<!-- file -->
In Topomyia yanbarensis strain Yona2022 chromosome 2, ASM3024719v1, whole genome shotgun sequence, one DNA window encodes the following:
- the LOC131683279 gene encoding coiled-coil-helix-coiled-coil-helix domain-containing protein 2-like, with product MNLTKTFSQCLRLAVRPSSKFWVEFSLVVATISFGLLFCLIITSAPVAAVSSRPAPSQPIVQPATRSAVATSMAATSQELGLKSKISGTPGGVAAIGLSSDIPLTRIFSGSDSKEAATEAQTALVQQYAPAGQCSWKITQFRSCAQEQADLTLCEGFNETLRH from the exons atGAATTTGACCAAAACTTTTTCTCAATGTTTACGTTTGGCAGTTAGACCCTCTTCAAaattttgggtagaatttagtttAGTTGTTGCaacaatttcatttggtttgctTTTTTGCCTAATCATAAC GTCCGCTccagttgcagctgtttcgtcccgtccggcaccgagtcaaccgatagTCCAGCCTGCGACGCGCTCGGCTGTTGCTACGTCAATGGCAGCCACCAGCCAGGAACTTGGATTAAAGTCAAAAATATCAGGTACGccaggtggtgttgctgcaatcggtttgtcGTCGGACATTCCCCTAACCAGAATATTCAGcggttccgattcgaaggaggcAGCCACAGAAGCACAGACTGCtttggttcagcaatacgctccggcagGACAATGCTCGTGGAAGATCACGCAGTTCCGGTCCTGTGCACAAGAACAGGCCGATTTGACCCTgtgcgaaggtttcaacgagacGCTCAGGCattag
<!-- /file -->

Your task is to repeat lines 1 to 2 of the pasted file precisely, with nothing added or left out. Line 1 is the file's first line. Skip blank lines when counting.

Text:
In Topomyia yanbarensis strain Yona2022 chromosome 2, ASM3024719v1, whole genome shotgun sequence, one DNA window encodes the following:
- the LOC131683279 gene encoding coiled-coil-helix-coiled-coil-helix domain-containing protein 2-like, with product MNLTKTFSQCLRLAVRPSSKFWVEFSLVVATISFGLLFCLIITSAPVAAVSSRPAPSQPIVQPATRSAVATSMAATSQELGLKSKISGTPGGVAAIGLSSDIPLTRIFSGSDSKEAATEAQTALVQQYAPAGQCSWKITQFRSCAQEQADLTLCEGFNETLRH from the exons atGAATTTGACCAAAACTTTTTCTCAATGTTTACGTTTGGCAGTTAGACCCTCTTCAAaattttgggtagaatttagtttAGTTGTTGCaacaatttcatttggtttgctTTTTTGCCTAATCATAAC GTCCGCTccagttgcagctgtttcgtcccgtccggcaccgagtcaaccgatagTCCAGCCTGCGACGCGCTCGGCTGTTGCTACGTCAATGGCAGCCACCAGCCAGGAACTTGGATTAAAGTCAAAAATATCAGGTACGccaggtggtgttgctgcaatcggtttgtcGTCGGACATTCCCCTAACCAGAATATTCAGcggttccgattcgaaggaggcAGCCACAGAAGCACAGACTGCtttggttcagcaatacgctccggcagGACAATGCTCGTGGAAGATCACGCAGTTCCGGTCCTGTGCACAAGAACAGGCCGATTTGACCCTgtgcgaaggtttcaacgagacGCTCAGGCattag